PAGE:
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A paper provides the following derivation: say you have to solve:

$ \displaystyle R \sim - \frac{1}{2}\int_{-\infty}^{\infty} \mathrm{d}w \frac{dp/dw~e^{2iw}}{p(w)}$

Then if we have poles at $w=w_j$, each will contribute

$\displaystyle R_j = -\frac{1}{2}e^{2iw_j} \oint dw \frac{dp/dw}{p(w)}$

Then the following case is studied: the pole $w_j$ in p'/2p arises from points $x_j$ in the complex x-plane where $p=0$ and $x_j$ is a simple zero of $p$. What I thought was that in this case we simply expand $$p (w) = p'(w_j)(w-w_j)$$ which cancels the $p'$ in the numerator of the fraction, so that $R_j \sim -\frac{1}{2} e^{2iw_j} \oint \frac{1}{w-w_j}$,trivially giving $$R_j \sim - \pi ie^{2iw_j}$$ However, the author says that $ R_j \sim - \frac{\pi i}{3}e^{2iw_j} $.

My question is: how did he get to this result?

I am not sure if it matters but $p$ is supposed to be $p=\sqrt{2m(E-V(x))}$ and $w = \int_{x_0}^x p(x') dx'$.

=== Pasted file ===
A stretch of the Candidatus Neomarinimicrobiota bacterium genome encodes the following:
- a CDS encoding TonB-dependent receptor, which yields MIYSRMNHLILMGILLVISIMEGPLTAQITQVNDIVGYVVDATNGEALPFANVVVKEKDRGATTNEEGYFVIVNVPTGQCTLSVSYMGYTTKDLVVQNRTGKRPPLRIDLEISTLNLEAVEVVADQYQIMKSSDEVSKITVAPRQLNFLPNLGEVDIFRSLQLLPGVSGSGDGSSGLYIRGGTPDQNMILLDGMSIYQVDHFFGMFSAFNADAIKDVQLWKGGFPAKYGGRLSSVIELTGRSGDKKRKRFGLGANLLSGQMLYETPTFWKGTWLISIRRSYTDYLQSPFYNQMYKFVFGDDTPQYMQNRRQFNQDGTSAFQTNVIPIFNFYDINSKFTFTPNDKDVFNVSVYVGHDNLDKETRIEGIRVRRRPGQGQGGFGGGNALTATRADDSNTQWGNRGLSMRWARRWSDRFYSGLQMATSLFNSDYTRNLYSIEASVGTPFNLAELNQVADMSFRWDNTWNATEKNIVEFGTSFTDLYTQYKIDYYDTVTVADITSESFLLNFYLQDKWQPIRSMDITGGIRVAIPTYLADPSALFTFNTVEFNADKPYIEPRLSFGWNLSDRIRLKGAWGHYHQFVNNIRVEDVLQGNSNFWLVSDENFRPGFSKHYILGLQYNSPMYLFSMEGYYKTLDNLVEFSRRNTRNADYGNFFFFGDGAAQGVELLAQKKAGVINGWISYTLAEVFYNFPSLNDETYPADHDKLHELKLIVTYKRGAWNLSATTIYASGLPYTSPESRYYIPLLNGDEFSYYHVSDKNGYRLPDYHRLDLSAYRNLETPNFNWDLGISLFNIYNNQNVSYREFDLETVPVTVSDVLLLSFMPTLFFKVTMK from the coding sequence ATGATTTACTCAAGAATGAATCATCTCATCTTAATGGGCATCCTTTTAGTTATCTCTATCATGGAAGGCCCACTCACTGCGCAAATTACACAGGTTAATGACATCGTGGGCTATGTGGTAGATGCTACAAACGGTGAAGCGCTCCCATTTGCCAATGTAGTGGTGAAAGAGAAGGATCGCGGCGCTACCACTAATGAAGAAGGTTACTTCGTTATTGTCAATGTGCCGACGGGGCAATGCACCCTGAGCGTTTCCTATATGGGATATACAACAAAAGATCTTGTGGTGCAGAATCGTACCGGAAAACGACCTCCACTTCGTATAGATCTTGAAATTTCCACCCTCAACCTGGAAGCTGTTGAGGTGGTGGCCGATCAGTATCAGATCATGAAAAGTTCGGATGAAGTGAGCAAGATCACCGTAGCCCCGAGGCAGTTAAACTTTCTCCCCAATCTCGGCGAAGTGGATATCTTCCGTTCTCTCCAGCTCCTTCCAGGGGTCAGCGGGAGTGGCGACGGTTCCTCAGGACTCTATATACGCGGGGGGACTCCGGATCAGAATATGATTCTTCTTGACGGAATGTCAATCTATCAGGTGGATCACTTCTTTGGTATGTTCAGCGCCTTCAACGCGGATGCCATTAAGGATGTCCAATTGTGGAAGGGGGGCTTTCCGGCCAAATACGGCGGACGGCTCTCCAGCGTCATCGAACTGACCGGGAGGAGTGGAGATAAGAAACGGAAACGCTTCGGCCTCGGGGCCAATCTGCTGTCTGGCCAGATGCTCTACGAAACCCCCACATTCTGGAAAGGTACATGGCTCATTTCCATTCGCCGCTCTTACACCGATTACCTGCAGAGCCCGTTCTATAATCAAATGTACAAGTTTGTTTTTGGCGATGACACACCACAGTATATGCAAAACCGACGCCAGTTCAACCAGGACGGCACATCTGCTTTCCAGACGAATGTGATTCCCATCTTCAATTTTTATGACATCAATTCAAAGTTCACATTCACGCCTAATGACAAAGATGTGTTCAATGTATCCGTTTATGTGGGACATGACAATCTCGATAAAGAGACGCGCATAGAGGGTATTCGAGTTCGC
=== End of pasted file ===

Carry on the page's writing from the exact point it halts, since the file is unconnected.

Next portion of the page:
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up vote 1 down vote accepted

I figured it out: near one of the poles $x_j$ where $p=0$, I expanded to first order $$V(x) = E - F(x-x_j)$$ so that $$w = \int_{x_j}^x p(x') \mathrm{d}x' = \sqrt{2m} \int_0^x \sqrt{F(x-x_j)}$$ Thus, $w = \sqrt{2mF}(x-x_j)^{3/2}\frac{2}{3} = \frac{2}{3\sqrt{2mF}}p^3$ $$ p = \left(\frac{3}{2}\sqrt{2mF}w\right)^{1/3} $$ $$ p' = \frac{1}{3}\left(\frac{3}{2} \sqrt{2mF}w \right)^{-2/3} \frac{3}{2}\sqrt{2mF}$$ $$ \frac{p'}{p} = \frac{\frac{1}{3}\left(\frac{3}{2} \sqrt{2mF}w \right)^{-2/3} \frac{3}{2}\sqrt{2mF}}{\left(\frac{3}{2}\sqrt{2mF}w\right)^{1/3}} $$ $$ = \frac{1}{2}\frac{\sqrt{2mF}}{\frac{3}{2} \sqrt{2mF}w} $$ $$ \frac{p'}{p} = \frac{1}{3w}$$

Therefore, the proposed integral above becomes:

$$ R \sim -2\pi i\frac{1}{2}e^{2iw_j}\frac{1}{3} = \frac{-\pi i}{3}e^{2 iw_j} $$

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